Gary Slusser
06-04-2009, 10:12 AM
PWT (physical water treatment) magnets and electronic anti scale and descaling devices are said to work in industrial applications and when they do, it is because the water is being treated in a closed loop that is constantly moving. In residential, the water moves while being used and then stops when the faucet is shut. To very different applications or environments.

The mineral/media used in the "Pelican" etc. (FilterSorb or SoftSorb) is not the anything like a magnet or electronic device. It does change the characteristics of hard water some, just nowhere near as much as a ion exchange water softener does.

My Irish Spring soap has more suds and there are far fewer water spots on our SS fixtures and the shower walls and glass door. Other than that, the thing is not worth 3/4ths the price I see them sold for. You get only a few lbs of the mineral and it has a short 5 yr life and at my wholesale cost from only one supplier, it is close to $8000 per cuft. The difference between 'it' and a softener is about the same as a kid's tricycle w/o trainer wheels and a 21' truck that you actually haul stuff in.

RPL1
06-09-2009, 11:58 PM
The name of the process is "Template Assisted Crystallization". I have a couple of these units in the field as a trial. So far, I haven't had negative feedback from any of the homeowners.

I had the same reaction when I first heard the name, and saw what it was. As water treatment guys, we're used to talking about media in cubic feet. And this stuff is measured in liters?!? I have never backed a single "alternative" water conditioner in the past. I think that most of them, if not all, are junk science. I mean.......magnets?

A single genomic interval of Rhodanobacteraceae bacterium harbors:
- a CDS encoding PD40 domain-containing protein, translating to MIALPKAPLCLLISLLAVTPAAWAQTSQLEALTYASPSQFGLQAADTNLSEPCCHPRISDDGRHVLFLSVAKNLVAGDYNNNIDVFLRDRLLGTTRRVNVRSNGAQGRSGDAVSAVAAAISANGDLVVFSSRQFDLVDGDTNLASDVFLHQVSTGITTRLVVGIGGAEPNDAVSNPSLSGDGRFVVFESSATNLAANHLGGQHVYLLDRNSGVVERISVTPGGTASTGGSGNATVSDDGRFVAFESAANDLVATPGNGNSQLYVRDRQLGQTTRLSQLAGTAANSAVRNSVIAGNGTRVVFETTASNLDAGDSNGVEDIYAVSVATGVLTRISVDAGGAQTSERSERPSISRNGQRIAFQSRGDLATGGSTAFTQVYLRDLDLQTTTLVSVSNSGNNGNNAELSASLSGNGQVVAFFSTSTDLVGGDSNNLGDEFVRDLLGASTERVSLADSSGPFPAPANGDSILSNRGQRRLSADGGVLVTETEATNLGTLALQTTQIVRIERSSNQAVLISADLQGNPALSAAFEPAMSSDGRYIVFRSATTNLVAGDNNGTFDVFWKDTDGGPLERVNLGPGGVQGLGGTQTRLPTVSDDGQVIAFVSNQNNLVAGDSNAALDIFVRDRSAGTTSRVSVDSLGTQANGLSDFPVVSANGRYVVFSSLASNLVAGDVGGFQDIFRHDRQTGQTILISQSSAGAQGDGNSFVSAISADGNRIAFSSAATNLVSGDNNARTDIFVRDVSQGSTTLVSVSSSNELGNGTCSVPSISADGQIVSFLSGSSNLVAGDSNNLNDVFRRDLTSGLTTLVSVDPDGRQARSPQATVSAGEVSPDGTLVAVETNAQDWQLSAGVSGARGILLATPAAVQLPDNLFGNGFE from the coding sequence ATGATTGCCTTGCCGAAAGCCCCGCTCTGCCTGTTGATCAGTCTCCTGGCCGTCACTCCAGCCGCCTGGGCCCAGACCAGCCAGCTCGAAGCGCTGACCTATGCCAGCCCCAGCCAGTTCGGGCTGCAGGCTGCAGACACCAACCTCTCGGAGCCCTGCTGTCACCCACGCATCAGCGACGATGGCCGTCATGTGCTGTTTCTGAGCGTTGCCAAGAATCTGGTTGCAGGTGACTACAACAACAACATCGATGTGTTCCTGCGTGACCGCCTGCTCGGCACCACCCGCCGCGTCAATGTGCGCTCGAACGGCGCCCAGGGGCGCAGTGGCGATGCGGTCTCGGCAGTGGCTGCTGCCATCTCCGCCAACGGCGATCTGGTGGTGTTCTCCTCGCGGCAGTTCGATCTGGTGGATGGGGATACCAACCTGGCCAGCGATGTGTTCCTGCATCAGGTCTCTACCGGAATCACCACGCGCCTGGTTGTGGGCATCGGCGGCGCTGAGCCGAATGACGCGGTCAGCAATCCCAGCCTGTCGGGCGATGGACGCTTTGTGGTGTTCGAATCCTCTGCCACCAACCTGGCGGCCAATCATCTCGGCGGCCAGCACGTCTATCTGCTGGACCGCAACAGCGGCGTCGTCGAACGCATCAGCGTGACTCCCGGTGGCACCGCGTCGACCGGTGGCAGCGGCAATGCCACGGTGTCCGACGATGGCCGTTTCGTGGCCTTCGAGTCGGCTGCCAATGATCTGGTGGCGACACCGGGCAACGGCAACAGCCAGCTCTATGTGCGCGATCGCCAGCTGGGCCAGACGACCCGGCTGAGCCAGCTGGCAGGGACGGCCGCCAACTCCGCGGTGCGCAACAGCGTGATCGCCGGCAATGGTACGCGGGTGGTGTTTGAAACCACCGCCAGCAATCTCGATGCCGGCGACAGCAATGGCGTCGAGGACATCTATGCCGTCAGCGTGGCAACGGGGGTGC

So......The boss wants to look into it, and the supplier is pushing it, so I put a couple of them in on 22gpg city water. I checked back over the next few weeks, and was actually surprised by the results. The water spots that I did see wiped away easily. The homeowners have expressed satisfaction with the results they've seen.

The Idea in a nutshell is that the charged calcium ions in your water, which are constantly looking for a surface to attach to, are instead combined into organized crystal structures. This basically means that the calcium ions are "busy", and unable to attach to downstream surfaces.

There are other things to consider. These units are not intended to replace salt using softeners as a whole. The science hasn't been around long enough for us to know all of the facts. Water chemistry varies greatly throughout the world. Due to differing water qualities, this technology may be more effective in certain areas than in others. The media life span can't be known for sure. The 5 year figure is an estimate, and can be effected by other factors (i.e. chlorine or hydrogen sulfide). The upper limits for calcium are also debatable. Some say 25 grains, while other sources say as high as 85 grains per gallon.

This equipment is not meant for everybody. If you have had a water softener in the past, and LIKED it, this is probably not for you. For the environmentally conscious customer, it's most likely right up your alley. No electricity, no backwash, no control valve.

For me, the jury is still out on this one. I've always been the kind of person who likes to try new things, but not until I know they work. For now, I'll be careful where I install them, and wait to see how they do.